Pipeline contract awarded for first Dutch CO2 storage project

Pipeline contract awarded for first Dutch CO2 storage project

Allseas has won a contract to construct the subsea pipeline for the Porthos CO2 storage project, the first such project in the Netherlands. The news comes shortly after the final investment decision (FID) was made for the project.


Allseas’ work includes installation, burial and commissioning of the 16-inch carbon capture and storage (CCS) pipeline connecting a compressor station on the Maasvlakte with the P18-A platform approximately 20 kilometers offshore.

Pipelay will be executed by the company’s dynamically positioned S-lay vessel Lorelay, with construction support from Oceanic.

Activities are expected to start in 2025.

“We are delighted that the Porthos partnership recognised Allseas’ offshore installation capability as being key to the success of this landmark project,” said Allseas Chief Executive Pieter Heerema.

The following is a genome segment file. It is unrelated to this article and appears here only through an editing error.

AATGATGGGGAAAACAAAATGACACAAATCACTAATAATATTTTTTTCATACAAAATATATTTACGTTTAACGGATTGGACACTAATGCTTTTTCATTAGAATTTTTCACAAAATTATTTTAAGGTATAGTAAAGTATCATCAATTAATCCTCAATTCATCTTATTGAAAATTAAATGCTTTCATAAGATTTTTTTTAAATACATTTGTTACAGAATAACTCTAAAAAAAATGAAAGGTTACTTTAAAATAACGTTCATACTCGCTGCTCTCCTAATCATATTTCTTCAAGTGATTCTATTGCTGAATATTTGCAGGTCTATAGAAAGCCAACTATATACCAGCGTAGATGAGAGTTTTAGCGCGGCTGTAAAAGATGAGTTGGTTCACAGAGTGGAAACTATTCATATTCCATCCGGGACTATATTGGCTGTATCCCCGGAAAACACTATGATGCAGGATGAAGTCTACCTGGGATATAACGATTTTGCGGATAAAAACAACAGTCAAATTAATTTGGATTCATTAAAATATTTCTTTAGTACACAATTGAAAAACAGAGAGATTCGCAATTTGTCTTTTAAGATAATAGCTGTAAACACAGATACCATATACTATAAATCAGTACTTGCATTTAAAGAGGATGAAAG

“Back in the mid-1980s, as the world’s first pipelay vessel operating fully on dynamic positioning, Lorelay installed some of the earliest gas and oil pipelines in the Dutch North Sea. The fact that almost four decades later, the same vessel will install the first carbon capture pipeline is a testament to our ongoing innovation and continuous improvement of our vessels’ capabilities.”

Porthos, a joint venture of EBN, Gasunie, and the Port of Rotterdam Authority, will provide transport and storage services to several companies in the port of Rotterdam, including Air Liquide, Air Products, ExxonMobil, and Shell, which will invest in their own capture installations to supply the CO2.

The project will see the transport of CO2 through the port of Rotterdam to depleted gas fields in the North Sea, where it will be permanently stored at a depth of 3 to 4 kilometers under the seabed.

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With the final investment decision reached earlier this month, Porthos announced it would award contracts required to realize the project.

Construction will begin in Rotterdam in 2024, with the system set to be operational by 2026, when it is expected to reduce Netherland’s annual CO2 emissions by about 2%.